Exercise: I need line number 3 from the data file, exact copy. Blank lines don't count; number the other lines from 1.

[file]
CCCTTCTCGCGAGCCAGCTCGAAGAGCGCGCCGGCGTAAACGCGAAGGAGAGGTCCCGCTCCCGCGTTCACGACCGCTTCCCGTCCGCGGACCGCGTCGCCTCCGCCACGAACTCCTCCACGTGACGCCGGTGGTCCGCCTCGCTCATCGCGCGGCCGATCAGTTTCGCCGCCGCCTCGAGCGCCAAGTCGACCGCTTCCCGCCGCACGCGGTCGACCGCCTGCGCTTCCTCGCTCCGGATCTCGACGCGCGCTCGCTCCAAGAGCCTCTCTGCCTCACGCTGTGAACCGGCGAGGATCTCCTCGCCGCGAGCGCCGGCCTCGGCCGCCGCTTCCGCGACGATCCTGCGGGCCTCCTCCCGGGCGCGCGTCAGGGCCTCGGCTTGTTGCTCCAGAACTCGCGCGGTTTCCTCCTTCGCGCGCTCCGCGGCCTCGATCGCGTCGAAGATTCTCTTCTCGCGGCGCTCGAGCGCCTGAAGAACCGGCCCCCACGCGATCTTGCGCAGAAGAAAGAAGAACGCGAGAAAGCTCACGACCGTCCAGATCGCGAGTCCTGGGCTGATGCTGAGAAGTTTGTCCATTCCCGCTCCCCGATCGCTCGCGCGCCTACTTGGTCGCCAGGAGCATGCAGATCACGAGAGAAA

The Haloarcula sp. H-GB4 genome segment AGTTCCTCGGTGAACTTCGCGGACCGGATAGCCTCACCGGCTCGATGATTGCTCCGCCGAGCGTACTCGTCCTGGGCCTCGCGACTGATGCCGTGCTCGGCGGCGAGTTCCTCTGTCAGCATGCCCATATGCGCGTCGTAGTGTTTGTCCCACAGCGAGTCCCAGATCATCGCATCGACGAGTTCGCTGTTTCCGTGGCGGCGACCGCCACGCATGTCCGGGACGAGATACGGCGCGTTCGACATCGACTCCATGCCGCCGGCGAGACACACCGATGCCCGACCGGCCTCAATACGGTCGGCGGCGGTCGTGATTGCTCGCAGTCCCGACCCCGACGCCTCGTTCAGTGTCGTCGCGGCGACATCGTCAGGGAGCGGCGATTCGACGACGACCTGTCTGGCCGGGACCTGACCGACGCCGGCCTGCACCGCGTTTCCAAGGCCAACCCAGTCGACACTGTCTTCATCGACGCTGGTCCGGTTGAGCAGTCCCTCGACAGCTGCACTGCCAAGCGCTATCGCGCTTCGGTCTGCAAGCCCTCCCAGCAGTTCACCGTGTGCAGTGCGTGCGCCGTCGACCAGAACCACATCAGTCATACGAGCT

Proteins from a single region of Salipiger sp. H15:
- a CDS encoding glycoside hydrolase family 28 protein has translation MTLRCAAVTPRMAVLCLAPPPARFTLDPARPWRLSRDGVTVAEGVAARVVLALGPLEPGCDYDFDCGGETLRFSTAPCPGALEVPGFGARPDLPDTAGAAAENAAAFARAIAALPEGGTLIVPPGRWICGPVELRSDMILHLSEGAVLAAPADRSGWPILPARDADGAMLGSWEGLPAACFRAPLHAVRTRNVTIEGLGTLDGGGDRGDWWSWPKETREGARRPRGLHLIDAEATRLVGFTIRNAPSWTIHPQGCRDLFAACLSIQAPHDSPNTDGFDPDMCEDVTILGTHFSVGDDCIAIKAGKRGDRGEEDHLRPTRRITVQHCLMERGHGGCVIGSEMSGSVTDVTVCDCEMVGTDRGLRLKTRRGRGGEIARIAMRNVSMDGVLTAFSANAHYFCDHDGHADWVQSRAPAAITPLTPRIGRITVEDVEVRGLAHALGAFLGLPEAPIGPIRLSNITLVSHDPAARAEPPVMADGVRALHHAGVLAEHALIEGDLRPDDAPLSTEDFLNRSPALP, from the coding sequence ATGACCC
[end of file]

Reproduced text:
Proteins from a single region of Salipiger sp. H15: